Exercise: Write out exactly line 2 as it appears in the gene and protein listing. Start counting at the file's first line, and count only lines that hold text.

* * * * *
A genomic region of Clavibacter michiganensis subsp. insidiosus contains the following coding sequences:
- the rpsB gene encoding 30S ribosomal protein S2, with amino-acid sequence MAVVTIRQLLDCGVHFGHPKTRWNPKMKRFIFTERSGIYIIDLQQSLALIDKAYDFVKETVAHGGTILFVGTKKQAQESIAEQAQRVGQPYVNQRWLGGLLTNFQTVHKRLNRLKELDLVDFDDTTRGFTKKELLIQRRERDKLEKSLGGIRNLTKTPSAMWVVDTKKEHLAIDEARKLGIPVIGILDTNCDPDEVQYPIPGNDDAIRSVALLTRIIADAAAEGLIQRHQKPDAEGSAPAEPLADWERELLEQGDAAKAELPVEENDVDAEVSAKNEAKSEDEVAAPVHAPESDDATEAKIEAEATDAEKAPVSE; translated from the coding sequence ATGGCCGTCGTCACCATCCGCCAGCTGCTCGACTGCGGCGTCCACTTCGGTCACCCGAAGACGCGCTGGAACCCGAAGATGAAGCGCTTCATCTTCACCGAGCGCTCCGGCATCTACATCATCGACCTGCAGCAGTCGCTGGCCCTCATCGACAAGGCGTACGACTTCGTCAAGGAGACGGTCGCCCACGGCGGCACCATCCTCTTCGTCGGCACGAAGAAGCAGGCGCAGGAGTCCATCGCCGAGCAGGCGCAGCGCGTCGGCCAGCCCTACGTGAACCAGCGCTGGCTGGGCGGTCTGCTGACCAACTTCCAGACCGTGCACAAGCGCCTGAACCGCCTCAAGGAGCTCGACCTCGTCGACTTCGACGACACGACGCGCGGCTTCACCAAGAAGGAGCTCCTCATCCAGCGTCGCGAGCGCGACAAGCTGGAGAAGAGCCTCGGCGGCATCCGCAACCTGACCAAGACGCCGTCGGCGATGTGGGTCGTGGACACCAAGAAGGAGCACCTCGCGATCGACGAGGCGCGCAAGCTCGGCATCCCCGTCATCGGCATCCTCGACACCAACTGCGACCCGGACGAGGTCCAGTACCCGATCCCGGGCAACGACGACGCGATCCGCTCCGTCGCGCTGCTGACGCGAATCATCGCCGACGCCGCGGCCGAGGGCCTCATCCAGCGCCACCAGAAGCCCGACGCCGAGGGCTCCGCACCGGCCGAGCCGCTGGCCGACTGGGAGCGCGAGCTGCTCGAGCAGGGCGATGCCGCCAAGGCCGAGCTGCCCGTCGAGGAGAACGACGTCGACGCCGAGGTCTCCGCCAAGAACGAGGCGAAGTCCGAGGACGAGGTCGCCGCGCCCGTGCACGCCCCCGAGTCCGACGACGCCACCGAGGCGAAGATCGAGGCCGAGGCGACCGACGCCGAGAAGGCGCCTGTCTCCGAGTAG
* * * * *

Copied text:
- the rpsB gene encoding 30S ribosomal protein S2, with amino-acid sequence MAVVTIRQLLDCGVHFGHPKTRWNPKMKRFIFTERSGIYIIDLQQSLALIDKAYDFVKETVAHGGTILFVGTKKQAQESIAEQAQRVGQPYVNQRWLGGLLTNFQTVHKRLNRLKELDLVDFDDTTRGFTKKELLIQRRERDKLEKSLGGIRNLTKTPSAMWVVDTKKEHLAIDEARKLGIPVIGILDTNCDPDEVQYPIPGNDDAIRSVALLTRIIADAAAEGLIQRHQKPDAEGSAPAEPLADWERELLEQGDAAKAELPVEENDVDAEVSAKNEAKSEDEVAAPVHAPESDDATEAKIEAEATDAEKAPVSE; translated from the coding sequence ATGGCCGTCGTCACCATCCGCCAGCTGCTCGACTGCGGCGTCCACTTCGGTCACCCGAAGACGCGCTGGAACCCGAAGATGAAGCGCTTCATCTTCACCGAGCGCTCCGGCATCTACATCATCGACCTGCAGCAGTCGCTGGCCCTCATCGACAAGGCGTACGACTTCGTCAAGGAGACGGTCGCCCACGGCGGCACCATCCTCTTCGTCGGCACGAAGAAGCAGGCGCAGGAGTCCATCGCCGAGCAGGCGCAGCGCGTCGGCCAGCCCTACGTGAACCAGCGCTGGCTGGGCGGTCTGCTGACCAACTTCCAGACCGTGCACAAGCGCCTGAACCGCCTCAAGGAGCTCGACCTCGTCGACTTCGACGACACGACGCGCGGCTTCACCAAGAAGGAGCTCCTCATCCAGCGTCGCGAGCGCGACAAGCTGGAGAAGAGCCTCGGCGGCATCCGCAACCTGACCAAGACGCCGTCGGCGATGTGGGTCGTGGACACCAAGAAGGAGCACCTCGCGATCGACGAGGCGCGCAAGCTCGGCATCCCCGTCATCGGCATCCTCGACACCAACTGCGACCCGGACGAGGTCCAGTACCCGATCCCGGGCAACGACGACGCGATCCGCTCCGTCGCGCTGCTGACGCGAATCATCGCCGACGCCGCGGCCGAGGGCCTCATCCAGCGCCACCAGAAGCCCGACGCCGAGGGCTCCGCACCGGCCGAGCCGCTGGCCGACTGGGAGCGCGAGCTGCTCGAGCAGGGCGATGCCGCCAAGGCCGAGCTGCCCGTCGAGGAGAACGACGTCGACGCCGAGGTCTCCGCCAAGAACGAGGCGAAGTCCGAGGACGAGGTCGCCGCGCCCGTGCACGCCCCCGAGTCCGACGACGCCACCGAGGCGAAGATCGAGGCCGAGGCGACCGACGCCGAGAAGGCGCCTGTCTCCGAGTAG